Each week, the class meets at a hoop house at the Pontiac-based non-profit, the Baldwin Center to plant seeds, develop irrigation, and harvest the goods.
“This is more like experiential learning,” Hansen said. “There are huge amounts of biology that turn up through this; you look at them as they occur and you learn.”
“It’s a dream class,” said Ian Lacy, Sophomore Biology major. “The fact that school can be like this is a dream.”
Lacy said it combines his recent gardening hobbies into both school and everyday life.
Arielle Gellish, a Senior Health Sciences major, heard about the class from another professor.
“I was never super big on gardening … it was always a punishment,” she said.
But Gellish took the class in hopes that, one day, she could live sustainably. Now she has her own blossoming garden, stocked to the brim with potential carrots, basil, tomatoes, peppers and lettuce.
“I like it because you’re not just sitting in a class room,” Gellish said. “You’re learning about a plant as your seeing it and picking it up.”
Not only are these students interacting with nature, they will soon be working side by side with community members.
Last summer a partnership sprouted. The OU students and a group from the Kennedy Center, a school for cognitively impaired young adults, spent several mornings together during the summer keeping up the garden and harvesting.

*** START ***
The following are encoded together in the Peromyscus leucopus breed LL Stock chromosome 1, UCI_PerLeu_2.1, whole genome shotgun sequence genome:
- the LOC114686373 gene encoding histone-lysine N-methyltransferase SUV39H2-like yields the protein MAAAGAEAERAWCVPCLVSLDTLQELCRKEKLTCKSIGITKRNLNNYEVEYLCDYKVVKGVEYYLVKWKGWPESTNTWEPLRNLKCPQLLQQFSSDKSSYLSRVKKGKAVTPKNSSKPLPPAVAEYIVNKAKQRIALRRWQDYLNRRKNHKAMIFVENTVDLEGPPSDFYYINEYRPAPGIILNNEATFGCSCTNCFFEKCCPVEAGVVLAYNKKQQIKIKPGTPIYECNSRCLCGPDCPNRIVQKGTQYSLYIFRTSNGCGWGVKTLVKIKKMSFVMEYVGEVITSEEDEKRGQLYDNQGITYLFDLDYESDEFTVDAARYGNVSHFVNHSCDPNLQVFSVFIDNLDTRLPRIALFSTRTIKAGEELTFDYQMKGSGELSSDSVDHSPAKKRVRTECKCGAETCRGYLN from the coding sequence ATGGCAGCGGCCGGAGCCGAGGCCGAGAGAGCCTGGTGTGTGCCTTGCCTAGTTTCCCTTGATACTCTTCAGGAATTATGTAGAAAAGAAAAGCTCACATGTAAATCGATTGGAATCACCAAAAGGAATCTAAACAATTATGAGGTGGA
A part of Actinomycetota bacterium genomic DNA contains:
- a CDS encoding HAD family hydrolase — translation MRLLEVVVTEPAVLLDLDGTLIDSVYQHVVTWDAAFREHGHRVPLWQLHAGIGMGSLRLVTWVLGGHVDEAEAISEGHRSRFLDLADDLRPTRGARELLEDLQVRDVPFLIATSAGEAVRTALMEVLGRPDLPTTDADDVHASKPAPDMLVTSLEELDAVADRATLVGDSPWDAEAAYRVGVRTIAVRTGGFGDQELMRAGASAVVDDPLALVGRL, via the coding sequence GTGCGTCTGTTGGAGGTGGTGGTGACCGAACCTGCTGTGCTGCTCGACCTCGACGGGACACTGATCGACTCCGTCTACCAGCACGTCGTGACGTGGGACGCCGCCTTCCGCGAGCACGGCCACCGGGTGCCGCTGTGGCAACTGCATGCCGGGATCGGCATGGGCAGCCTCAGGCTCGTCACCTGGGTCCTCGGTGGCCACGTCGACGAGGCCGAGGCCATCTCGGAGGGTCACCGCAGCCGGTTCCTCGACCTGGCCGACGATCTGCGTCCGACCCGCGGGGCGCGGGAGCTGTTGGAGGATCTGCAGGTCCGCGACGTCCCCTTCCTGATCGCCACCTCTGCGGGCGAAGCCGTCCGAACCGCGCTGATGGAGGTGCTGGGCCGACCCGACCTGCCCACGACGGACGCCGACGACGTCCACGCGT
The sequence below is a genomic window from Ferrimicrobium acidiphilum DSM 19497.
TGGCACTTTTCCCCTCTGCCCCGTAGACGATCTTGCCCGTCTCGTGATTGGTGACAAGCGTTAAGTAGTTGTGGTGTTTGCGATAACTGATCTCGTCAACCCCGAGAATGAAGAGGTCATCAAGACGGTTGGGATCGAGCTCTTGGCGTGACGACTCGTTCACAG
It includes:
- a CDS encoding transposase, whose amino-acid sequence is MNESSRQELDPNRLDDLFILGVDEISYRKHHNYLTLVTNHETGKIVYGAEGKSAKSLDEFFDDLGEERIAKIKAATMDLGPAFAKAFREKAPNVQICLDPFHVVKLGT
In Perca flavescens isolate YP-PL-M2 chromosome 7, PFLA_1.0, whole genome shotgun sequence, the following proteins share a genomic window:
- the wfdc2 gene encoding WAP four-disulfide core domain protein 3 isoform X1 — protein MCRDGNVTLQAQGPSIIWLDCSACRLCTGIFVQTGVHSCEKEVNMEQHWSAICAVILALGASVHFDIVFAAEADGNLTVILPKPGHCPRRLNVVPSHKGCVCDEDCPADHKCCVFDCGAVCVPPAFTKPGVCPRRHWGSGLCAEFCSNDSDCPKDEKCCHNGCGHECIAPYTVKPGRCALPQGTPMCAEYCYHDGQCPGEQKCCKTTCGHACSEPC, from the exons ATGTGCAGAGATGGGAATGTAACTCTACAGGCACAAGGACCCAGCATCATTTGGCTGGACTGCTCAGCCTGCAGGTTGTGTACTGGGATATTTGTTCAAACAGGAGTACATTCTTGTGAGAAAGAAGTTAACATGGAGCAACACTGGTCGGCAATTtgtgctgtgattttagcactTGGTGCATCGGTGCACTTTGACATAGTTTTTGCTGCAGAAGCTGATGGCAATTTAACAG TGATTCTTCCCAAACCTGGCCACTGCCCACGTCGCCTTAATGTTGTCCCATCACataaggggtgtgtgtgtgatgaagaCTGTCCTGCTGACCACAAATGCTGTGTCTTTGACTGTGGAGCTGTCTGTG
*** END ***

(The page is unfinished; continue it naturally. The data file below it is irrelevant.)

Hansen aspires to move the class to the 100-level so more students participate in and easily locate this unique course.
“Interaction is a little a-typical,” she said, “I have a tough time going back to conventional lecture.”
Eight students sit in a small dark room at the bottom of Wilson Hall glued to computers, and their job this summer is to experiment.
The Special Topics course, “Experimental Animation,” is a brand-new homemade concoction of the history, techniques and aesthetic of animation.
Professor Leslie Raymond was partially inspired to create the class by her own curiosity. As an artist having worked primarily with moving images, Raymond saw Experimental
Animation as a great avenue for teaching new media and aesthetic appeal.
The word “experiment” could have been ambiguous enough to drive some students crazy, but it appears as though it has helped drive creativity in the class.
“One of the coolest things that has come out of this class is that there are people from completely different areas,” Raymond said. “It’s been great, it brings a different kind of energy.”
The work produced reflects not only the interdisciplinary diversity among the students but also each one’s personality.
One project featured a peppy apple character being suddenly devoured by a giant mouth while another video began as Mario Kart race and transformed into a zombie attack.
Each student keeps a blog and is required to post about certain concepts mentioned in class.
Raymond said the summer atmosphere has aided to the interaction among members.
“You can tell when people are really interested in what each other’s saying.”